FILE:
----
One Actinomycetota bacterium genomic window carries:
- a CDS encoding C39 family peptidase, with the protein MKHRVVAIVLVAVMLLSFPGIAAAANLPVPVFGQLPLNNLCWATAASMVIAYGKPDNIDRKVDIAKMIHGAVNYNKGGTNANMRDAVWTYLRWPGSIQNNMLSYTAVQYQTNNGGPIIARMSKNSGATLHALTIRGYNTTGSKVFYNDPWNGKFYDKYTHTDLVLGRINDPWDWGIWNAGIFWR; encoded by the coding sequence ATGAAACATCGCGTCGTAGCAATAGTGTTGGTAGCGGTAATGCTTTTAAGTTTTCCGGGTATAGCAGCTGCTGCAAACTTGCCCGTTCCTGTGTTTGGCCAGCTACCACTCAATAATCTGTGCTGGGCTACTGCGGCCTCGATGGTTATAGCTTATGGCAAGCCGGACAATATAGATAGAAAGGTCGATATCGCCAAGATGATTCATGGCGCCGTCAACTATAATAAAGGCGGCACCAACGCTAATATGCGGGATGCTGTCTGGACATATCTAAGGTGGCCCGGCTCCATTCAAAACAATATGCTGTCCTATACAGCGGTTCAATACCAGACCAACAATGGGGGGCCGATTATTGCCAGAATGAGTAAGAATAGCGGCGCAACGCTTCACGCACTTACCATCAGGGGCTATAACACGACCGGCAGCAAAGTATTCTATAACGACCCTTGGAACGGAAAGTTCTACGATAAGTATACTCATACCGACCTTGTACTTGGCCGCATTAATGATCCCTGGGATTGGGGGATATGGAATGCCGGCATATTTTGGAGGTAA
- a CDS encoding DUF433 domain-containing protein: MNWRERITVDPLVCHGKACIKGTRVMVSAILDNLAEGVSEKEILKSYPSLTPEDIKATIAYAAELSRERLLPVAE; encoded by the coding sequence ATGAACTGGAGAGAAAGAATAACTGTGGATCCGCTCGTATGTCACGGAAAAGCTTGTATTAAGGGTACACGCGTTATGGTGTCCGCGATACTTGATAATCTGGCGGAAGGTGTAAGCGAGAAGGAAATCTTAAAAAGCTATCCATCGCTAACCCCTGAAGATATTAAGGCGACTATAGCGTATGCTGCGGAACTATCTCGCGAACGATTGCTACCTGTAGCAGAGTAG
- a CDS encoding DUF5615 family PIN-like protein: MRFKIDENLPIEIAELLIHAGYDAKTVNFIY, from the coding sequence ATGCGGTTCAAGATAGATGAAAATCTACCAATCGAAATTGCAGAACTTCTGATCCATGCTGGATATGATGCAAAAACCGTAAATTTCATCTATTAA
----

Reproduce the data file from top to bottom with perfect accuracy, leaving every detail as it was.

One Actinomycetota bacterium genomic window carries:
- a CDS encoding C39 family peptidase, with the protein MKHRVVAIVLVAVMLLSFPGIAAAANLPVPVFGQLPLNNLCWATAASMVIAYGKPDNIDRKVDIAKMIHGAVNYNKGGTNANMRDAVWTYLRWPGSIQNNMLSYTAVQYQTNNGGPIIARMSKNSGATLHALTIRGYNTTGSKVFYNDPWNGKFYDKYTHTDLVLGRINDPWDWGIWNAGIFWR; encoded by the coding sequence ATGAAACATCGCGTCGTAGCAATAGTGTTGGTAGCGGTAATGCTTTTAAGTTTTCCGGGTATAGCAGCTGCTGCAAACTTGCCCGTTCCTGTGTTTGGCCAGCTACCACTCAATAATCTGTGCTGGGCTACTGCGGCCTCGATGGTTATAGCTTATGGCAAGCCGGACAATATAGATAGAAAGGTCGATATCGCCAAGATGATTCATGGCGCCGTCAACTATAATAAAGGCGGCACCAACGCTAATATGCGGGATGCTGTCTGGACATATCTAAGGTGGCCCGGCTCCATTCAAAACAATATGCTGTCCTATACAGCGGTTCAATACCAGACCAACAATGGGGGGCCGATTATTGCCAGAATGAGTAAGAATAGCGGCGCAACGCTTCACGCACTTACCATCAGGGGCTATAACACGACCGGCAGCAAAGTATTCTATAACGACCCTTGGAACGGAAAGTTCTACGATAAGTATACTCATACCGACCTTGTACTTGGCCGCATTAATGATCCCTGGGATTGGGGGATATGGAATGCCGGCATATTTTGGAGGTAA
- a CDS encoding DUF433 domain-containing protein: MNWRERITVDPLVCHGKACIKGTRVMVSAILDNLAEGVSEKEILKSYPSLTPEDIKATIAYAAELSRERLLPVAE; encoded by the coding sequence ATGAACTGGAGAGAAAGAATAACTGTGGATCCGCTCGTATGTCACGGAAAAGCTTGTATTAAGGGTACACGCGTTATGGTGTCCGCGATACTTGATAATCTGGCGGAAGGTGTAAGCGAGAAGGAAATCTTAAAAAGCTATCCATCGCTAACCCCTGAAGATATTAAGGCGACTATAGCGTATGCTGCGGAACTATCTCGCGAACGATTGCTACCTGTAGCAGAGTAG
- a CDS encoding DUF5615 family PIN-like protein: MRFKIDENLPIEIAELLIHAGYDAKTVNFIY, from the coding sequence ATGCGGTTCAAGATAGATGAAAATCTACCAATCGAAATTGCAGAACTTCTGATCCATGCTGGATATGATGCAAAAACCGTAAATTTCATCTATTAA